Sunday, September 9, 2012


I abstained from writing for the past few months because I could not find the words to describe the emotions and thoughts running through my heart and head.  I think I finally possess the perspective necessary to share. 
Tuesday marks an anniversary of sorts. For the American people this day will serve as a reminder of our precarious position in the world as a force for good facing incomprehensible evil.  Personally, September 11th has an entirely different meaning: it marks the day I officially came out.  This Tuesday marks my 7th coming out anniversary.  I approach this date differently each year. This year I find myself frustrated, confused, uncertain, and downright scared.  These are the emotions that prevented me from writing for the past quarter of a year. 
This turmoil resulted from a series of compliments.   A few people called me some synonym of courageous for speaking in public on the topic of the LGBT in the greater Jewish community.  Another few people remarked on my “unique” position in life.  Though not a single one of these people intended to do so, these comments coupled with a realization that many of my frum colleagues have been diminishing their religious practice left me feeling very alone and very lonely. 
I will never not be frum.  That sounds like a bold statement, but it’s not.  You see, for me being frum is not a choice, just like being gay is not a choice.  Both are essential components of my self that I cannot alter.   Truthfully, if being frum was a choice I would likely not choose to continue. I cannot fault the men and women who leave the frum world because of the inherent conflict in being gay and observant. 
I also feel as if I spent the months butting my head against a wall.  For the longest time I couldn’t figure out what that wall was.  At first I thought it represented that orthodox community.  But the slow and steady progress in the community – much of which occurs far from the public eye – is amazing and heartwarming.  I finally realized that my frustration ran deeper.  My association with Judaism, the root of my connection to this faith and community, rests in my parents’ home.   I only became strong because they taught me to be so.  I am unchangeably frum because they showed me many variations of this world and I learned that this one is the right one for me.  But my parents fail to provide me with the support I need as I move forward with my life. 
My dear father, in his kindness and genius, fails to appreciate the emotional turmoil I often encounter. For him, this should be a non-issue, I am who I am and there should be no need for discussion.  My mother . . . I think she is still confused, scared, and ashamed.  With the bedrock of my community not present in the way I need it to be, it’s no wonder I feel frustrated with my community.  This also brings up a pang of jealousy, envy of the men I know whose parents adopted a rally cry of love, compassion, and, as I perceive it, openness for their gay children.  Yes, I am aware that I have been blessed because my parents’ reaction could have been far worse, but there is definite room for growth.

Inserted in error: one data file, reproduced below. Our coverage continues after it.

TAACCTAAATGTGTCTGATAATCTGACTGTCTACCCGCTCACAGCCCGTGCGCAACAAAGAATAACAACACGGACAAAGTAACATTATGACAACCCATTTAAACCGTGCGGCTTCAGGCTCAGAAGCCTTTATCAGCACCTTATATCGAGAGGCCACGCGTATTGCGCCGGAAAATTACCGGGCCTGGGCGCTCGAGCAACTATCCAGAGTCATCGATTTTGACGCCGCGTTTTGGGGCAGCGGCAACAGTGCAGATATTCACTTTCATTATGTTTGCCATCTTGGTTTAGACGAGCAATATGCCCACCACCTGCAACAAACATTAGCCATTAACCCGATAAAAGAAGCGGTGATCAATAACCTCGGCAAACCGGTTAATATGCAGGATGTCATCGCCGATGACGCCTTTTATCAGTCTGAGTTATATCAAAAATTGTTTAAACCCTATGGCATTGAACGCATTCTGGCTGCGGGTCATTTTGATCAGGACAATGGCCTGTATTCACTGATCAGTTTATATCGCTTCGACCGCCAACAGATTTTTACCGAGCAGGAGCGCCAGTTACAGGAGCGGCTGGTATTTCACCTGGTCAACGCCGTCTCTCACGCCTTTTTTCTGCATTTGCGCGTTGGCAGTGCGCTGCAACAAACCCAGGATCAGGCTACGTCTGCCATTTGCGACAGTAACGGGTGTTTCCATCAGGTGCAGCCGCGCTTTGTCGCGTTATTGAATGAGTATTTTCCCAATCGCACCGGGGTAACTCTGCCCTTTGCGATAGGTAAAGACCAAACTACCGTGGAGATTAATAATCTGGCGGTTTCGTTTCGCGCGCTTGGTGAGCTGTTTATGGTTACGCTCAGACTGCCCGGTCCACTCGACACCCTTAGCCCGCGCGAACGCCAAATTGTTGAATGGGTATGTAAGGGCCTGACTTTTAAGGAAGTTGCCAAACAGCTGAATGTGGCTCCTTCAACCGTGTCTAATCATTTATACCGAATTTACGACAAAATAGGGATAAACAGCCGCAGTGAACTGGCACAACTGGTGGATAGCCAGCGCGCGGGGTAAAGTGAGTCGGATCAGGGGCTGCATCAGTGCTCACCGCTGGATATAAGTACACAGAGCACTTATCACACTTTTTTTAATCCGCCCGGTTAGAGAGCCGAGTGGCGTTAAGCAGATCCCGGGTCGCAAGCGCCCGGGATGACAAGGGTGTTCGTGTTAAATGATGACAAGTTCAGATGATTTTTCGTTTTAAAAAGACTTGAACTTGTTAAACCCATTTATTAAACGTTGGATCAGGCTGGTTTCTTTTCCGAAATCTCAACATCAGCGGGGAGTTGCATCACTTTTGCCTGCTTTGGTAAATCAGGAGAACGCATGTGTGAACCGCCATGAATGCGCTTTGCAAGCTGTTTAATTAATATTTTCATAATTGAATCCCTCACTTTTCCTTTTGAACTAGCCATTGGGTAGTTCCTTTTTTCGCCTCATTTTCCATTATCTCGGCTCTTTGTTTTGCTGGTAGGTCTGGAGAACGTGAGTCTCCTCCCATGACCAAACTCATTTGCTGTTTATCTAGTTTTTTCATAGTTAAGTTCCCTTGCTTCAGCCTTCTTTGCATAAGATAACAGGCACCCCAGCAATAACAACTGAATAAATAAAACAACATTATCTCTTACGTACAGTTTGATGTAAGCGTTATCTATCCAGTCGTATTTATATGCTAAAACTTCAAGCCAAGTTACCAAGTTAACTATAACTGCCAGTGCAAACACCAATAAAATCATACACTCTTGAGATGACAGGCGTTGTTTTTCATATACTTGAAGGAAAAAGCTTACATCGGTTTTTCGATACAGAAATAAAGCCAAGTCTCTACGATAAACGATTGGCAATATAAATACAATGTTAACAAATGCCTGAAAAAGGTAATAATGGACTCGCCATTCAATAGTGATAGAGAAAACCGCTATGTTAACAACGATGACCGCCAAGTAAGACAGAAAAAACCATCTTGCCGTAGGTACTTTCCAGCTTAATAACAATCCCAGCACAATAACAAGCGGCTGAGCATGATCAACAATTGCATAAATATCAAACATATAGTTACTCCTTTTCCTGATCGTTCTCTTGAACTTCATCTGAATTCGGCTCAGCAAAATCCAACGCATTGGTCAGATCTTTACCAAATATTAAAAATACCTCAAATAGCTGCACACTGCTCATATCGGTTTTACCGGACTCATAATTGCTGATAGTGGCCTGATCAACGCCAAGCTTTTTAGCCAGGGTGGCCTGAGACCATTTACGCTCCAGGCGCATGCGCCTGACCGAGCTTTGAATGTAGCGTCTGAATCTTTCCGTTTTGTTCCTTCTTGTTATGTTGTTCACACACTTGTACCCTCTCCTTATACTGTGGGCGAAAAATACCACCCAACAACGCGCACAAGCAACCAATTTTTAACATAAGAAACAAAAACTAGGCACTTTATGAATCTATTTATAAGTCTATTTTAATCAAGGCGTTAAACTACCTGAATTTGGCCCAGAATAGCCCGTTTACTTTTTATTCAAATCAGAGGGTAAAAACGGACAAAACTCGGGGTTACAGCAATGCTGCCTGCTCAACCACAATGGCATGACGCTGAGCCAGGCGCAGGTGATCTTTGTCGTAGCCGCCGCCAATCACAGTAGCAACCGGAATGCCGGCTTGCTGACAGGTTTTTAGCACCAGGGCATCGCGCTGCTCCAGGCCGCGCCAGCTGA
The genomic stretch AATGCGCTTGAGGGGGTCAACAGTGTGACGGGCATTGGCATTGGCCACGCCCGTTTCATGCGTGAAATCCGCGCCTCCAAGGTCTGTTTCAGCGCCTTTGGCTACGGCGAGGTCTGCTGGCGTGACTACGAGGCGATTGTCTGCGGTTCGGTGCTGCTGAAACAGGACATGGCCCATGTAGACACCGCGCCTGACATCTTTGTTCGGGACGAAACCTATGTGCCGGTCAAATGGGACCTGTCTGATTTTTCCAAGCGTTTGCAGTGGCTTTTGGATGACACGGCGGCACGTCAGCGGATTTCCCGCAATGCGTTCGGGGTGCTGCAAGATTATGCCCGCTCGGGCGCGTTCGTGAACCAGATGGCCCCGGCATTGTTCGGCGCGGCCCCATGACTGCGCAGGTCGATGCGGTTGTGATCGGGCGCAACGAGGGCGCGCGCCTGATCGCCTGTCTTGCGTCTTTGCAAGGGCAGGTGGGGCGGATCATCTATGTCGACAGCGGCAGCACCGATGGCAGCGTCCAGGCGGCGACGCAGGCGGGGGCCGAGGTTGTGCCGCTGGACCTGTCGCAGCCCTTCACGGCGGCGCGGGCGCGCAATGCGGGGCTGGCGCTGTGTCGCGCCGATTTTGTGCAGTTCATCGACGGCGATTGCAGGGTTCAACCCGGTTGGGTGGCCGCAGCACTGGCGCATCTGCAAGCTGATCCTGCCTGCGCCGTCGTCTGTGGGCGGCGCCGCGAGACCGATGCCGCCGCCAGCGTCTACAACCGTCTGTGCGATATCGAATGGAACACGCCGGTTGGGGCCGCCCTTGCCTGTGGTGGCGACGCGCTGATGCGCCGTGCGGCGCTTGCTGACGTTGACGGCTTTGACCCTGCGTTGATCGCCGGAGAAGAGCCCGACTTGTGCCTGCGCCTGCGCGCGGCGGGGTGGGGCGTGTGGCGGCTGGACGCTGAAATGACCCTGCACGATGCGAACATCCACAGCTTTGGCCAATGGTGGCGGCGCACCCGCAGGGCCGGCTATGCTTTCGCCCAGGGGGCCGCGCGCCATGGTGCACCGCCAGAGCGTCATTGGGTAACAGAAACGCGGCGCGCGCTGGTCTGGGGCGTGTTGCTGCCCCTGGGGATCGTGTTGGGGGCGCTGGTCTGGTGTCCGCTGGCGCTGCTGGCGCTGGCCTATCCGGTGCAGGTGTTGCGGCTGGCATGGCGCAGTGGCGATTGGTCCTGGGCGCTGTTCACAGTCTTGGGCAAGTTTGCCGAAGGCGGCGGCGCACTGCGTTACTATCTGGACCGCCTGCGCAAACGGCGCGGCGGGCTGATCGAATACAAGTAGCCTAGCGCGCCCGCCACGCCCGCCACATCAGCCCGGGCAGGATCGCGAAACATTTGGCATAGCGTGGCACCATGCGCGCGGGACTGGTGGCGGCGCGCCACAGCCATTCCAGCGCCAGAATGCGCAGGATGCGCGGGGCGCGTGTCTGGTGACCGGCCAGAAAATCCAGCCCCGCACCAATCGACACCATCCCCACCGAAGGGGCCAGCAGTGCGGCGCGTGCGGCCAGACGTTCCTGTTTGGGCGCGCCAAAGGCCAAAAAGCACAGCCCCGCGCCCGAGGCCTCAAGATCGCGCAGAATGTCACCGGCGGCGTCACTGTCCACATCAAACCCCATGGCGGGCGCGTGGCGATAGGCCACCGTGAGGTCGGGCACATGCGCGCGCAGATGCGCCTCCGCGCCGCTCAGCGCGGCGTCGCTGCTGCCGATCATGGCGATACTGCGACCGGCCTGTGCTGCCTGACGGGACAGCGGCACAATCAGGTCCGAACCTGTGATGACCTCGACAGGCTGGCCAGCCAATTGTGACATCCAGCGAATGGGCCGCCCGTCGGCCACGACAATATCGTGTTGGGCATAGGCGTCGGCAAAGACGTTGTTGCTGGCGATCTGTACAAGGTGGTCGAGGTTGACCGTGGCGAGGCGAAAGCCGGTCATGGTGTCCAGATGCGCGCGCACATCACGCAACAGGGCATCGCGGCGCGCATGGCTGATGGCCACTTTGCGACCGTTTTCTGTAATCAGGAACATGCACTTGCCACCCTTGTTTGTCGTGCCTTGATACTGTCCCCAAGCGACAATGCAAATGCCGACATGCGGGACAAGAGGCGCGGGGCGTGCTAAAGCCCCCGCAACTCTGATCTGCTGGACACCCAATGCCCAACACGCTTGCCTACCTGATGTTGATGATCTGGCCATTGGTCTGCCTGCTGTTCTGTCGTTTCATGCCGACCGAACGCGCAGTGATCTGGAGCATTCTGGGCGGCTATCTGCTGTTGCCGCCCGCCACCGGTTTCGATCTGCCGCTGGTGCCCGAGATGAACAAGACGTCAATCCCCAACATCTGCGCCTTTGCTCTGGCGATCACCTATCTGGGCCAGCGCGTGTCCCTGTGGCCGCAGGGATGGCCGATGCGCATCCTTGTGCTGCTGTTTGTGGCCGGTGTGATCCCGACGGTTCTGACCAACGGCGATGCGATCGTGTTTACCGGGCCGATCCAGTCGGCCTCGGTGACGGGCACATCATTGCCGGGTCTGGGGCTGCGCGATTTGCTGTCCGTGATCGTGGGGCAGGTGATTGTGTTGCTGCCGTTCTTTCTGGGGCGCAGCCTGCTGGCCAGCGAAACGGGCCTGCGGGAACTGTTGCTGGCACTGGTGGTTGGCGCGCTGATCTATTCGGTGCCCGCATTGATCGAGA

Juxtaposing this with my single status has amplified all the angst because I haven’t felt the intimacy that I would like to express all this in private.   I also miss the love and affection of a man, delicacies that I have not tasted for quite some time.  I have even begun considering whether I should alter my rule against dating non-frum men, or at the very least open myself up to formerly frum men.
As you can see, I’ve been a bit of an emotional mess recently.  I do want you to know that this hasn’t consumed me as much as this post might make it appear.  Attempting to condense three months into one blog post  probably exaggerates some of my predicament.  My life beyond my sexuality, so professionally, academically, and (non-romantic) socially, has seen many positives.  Those are the factors in my life, friends and challenges beyond my personal life, that allow me to persevere.   I simply pray that G-d will grant me the ability to understand what He has in store for me and when these moving pieces will settle down. 
Shana Tova,
Benjy L. 


  1. Hi Benjy.
    Yasher Koach on sticking to your beliefs in what I know can be a sea of challenges. I am also frum and gay and back when I was dating, at first only dated other frum guys. Eventually I expanded the pool to include committed Jews who would be willing to make and keep a frum home even if they personally might not keep kosher outside etc. But as mazel would have it, I found my bashert in another frum guy and I hope you will too. Just keep dating and stick to your beliefs. If you want to chat more, contact me at yeshivagays @ Forgive me if I do not get back to you right away as I do not check that email often but I will remind myself to in case you want to contact me. Shanah Tovah, Andy

  2. I just found this blog; hope this post isn't too old to comment on.
    I can really relate to parts of this post. It's really hard to try to fit years of self-doubt and confusion into something people not in that situation can understand.

    Truthfully, if being frum was a choice I would likely not choose to continue.

    I'm still converting, so we're not exactly in the same situation, but I find it impossible to explain to people why I "can't just be Conservative." This sentence really resonates with me...I don't feel like I have a choice either, which obviously is harder to explain when you're still converting. If it were a choice, why would I choose to actually enter into this situation? It's so complex, and I constantly question myself and orthodoxy.

    Anyway, good luck, and I hope you find what you're looking for.